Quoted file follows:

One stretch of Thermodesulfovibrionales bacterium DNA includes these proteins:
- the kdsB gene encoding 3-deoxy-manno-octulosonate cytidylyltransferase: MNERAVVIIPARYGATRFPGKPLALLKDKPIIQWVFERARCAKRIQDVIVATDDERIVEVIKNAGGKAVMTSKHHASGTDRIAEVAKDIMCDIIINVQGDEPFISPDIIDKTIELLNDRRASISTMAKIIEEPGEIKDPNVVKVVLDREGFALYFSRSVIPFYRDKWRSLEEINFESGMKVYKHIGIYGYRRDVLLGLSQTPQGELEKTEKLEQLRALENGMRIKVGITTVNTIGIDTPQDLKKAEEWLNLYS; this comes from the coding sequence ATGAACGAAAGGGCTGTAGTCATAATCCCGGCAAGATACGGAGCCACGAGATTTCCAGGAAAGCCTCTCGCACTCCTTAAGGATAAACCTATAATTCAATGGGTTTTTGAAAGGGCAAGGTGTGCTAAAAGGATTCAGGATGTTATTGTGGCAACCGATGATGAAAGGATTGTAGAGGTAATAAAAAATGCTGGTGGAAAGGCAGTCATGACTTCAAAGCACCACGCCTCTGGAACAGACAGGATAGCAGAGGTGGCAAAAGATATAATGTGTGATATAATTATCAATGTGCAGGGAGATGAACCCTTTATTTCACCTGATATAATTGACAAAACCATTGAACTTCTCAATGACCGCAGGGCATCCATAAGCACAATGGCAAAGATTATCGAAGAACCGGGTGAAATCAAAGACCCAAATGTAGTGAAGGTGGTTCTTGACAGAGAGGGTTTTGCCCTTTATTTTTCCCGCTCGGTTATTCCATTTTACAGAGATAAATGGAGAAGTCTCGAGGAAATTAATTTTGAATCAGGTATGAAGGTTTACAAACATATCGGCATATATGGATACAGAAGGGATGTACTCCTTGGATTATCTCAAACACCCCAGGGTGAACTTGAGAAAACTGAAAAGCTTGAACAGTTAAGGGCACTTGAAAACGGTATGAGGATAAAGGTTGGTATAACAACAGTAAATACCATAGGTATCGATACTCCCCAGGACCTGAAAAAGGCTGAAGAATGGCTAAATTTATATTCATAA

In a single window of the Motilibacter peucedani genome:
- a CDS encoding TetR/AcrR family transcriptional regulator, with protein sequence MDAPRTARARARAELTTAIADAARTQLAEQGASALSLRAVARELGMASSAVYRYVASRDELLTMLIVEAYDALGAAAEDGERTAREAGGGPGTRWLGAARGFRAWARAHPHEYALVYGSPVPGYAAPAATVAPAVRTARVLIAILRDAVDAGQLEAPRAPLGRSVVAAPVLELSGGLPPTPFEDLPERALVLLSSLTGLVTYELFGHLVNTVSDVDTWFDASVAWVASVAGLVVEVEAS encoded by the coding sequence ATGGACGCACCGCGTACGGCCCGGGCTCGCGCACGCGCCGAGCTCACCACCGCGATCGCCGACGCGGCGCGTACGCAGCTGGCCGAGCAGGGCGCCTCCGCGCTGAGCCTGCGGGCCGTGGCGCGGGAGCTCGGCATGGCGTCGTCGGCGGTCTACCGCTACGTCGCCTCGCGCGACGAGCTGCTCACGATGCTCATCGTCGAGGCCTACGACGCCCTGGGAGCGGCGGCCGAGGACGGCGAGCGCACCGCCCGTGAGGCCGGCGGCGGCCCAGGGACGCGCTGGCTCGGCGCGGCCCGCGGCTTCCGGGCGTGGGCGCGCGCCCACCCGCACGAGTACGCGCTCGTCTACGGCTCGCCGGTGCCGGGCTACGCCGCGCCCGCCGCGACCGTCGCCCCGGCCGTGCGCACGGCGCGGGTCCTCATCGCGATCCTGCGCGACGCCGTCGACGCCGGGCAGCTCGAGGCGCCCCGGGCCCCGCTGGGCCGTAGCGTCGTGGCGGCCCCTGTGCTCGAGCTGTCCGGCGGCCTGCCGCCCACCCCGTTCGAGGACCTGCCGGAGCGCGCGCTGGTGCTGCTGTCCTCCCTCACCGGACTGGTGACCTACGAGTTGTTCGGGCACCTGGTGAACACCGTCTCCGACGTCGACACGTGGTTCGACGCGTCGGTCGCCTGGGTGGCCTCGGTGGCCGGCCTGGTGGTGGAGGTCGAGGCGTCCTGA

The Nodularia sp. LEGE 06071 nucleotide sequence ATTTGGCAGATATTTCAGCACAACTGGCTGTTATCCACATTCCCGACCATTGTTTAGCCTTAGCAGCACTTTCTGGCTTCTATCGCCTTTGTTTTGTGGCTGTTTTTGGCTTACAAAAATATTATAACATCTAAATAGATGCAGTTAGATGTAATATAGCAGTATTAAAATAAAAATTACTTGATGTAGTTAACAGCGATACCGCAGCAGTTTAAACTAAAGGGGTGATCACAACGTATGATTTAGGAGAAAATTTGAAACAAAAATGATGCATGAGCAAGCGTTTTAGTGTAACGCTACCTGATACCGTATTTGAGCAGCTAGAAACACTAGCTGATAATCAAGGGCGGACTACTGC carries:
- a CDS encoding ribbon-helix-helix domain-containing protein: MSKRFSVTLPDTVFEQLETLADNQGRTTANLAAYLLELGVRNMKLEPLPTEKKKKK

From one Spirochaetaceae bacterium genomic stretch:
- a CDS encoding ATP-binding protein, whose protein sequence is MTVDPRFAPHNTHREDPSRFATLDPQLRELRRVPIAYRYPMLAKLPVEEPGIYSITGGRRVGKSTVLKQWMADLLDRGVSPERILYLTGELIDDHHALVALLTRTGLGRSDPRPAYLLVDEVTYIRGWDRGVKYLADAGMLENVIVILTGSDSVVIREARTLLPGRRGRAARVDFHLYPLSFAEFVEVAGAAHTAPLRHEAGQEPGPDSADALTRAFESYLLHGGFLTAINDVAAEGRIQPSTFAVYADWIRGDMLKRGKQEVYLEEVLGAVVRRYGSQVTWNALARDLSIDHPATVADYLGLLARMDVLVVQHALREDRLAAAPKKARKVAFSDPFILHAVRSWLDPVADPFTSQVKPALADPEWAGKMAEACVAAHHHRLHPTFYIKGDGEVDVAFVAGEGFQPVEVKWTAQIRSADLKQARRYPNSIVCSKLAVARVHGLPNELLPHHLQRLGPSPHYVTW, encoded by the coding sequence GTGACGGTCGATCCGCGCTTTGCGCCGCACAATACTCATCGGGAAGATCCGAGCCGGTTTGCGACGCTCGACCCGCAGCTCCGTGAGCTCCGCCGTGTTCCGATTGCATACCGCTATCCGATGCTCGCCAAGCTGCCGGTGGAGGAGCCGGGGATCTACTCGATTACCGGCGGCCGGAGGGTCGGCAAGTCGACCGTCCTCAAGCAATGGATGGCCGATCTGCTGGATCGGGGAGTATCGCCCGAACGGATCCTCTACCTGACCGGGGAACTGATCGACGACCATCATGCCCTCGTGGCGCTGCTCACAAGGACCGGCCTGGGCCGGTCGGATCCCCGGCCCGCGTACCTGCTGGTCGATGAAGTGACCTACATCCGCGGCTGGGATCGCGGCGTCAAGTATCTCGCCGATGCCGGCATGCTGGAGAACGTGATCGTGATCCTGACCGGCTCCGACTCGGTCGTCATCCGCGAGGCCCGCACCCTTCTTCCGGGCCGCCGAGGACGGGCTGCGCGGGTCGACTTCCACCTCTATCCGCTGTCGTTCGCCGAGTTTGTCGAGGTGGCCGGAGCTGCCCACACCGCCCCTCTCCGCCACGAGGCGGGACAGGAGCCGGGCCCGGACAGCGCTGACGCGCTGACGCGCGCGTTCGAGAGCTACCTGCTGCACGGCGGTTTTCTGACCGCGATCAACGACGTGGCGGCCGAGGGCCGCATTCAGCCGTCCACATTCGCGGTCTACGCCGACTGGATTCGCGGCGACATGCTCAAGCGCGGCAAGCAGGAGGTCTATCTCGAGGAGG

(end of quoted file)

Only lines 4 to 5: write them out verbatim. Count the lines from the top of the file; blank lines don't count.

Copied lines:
- a CDS encoding TetR/AcrR family transcriptional regulator, with protein sequence MDAPRTARARARAELTTAIADAARTQLAEQGASALSLRAVARELGMASSAVYRYVASRDELLTMLIVEAYDALGAAAEDGERTAREAGGGPGTRWLGAARGFRAWARAHPHEYALVYGSPVPGYAAPAATVAPAVRTARVLIAILRDAVDAGQLEAPRAPLGRSVVAAPVLELSGGLPPTPFEDLPERALVLLSSLTGLVTYELFGHLVNTVSDVDTWFDASVAWVASVAGLVVEVEAS encoded by the coding sequence ATGGACGCACCGCGTACGGCCCGGGCTCGCGCACGCGCCGAGCTCACCACCGCGATCGCCGACGCGGCGCGTACGCAGCTGGCCGAGCAGGGCGCCTCCGCGCTGAGCCTGCGGGCCGTGGCGCGGGAGCTCGGCATGGCGTCGTCGGCGGTCTACCGCTACGTCGCCTCGCGCGACGAGCTGCTCACGATGCTCATCGTCGAGGCCTACGACGCCCTGGGAGCGGCGGCCGAGGACGGCGAGCGCACCGCCCGTGAGGCCGGCGGCGGCCCAGGGACGCGCTGGCTCGGCGCGGCCCGCGGCTTCCGGGCGTGGGCGCGCGCCCACCCGCACGAGTACGCGCTCGTCTACGGCTCGCCGGTGCCGGGCTACGCCGCGCCCGCCGCGACCGTCGCCCCGGCCGTGCGCACGGCGCGGGTCCTCATCGCGATCCTGCGCGACGCCGTCGACGCCGGGCAGCTCGAGGCGCCCCGGGCCCCGCTGGGCCGTAGCGTCGTGGCGGCCCCTGTGCTCGAGCTGTCCGGCGGCCTGCCGCCCACCCCGTTCGAGGACCTGCCGGAGCGCGCGCTGGTGCTGCTGTCCTCCCTCACCGGACTGGTGACCTACGAGTTGTTCGGGCACCTGGTGAACACCGTCTCCGACGTCGACACGTGGTTCGACGCGTCGGTCGCCTGGGTGGCCTCGGTGGCCGGCCTGGTGGTGGAGGTCGAGGCGTCCTGA

The Nodularia sp. LEGE 06071 nucleotide sequence ATTTGGCAGATATTTCAGCACAACTGGCTGTTATCCACATTCCCGACCATTGTTTAGCCTTAGCAGCACTTTCTGGCTTCTATCGCCTTTGTTTTGTGGCTGTTTTTGGCTTACAAAAATATTATAACATCTAAATAGATGCAGTTAGATGTAATATAGCAGTATTAAAATAAAAATTACTTGATGTAGTTAACAGCGATACCGCAGCAGTTTAAACTAAAGGGGTGATCACAACGTATGATTTAGGAGAAAATTTGAAACAAAAATGATGCATGAGCAAGCGTTTTAGTGTAACGCTACCTGATACCGTATTTGAGCAGCTAGAAACACTAGCTGATAATCAAGGGCGGACTACTGC carries: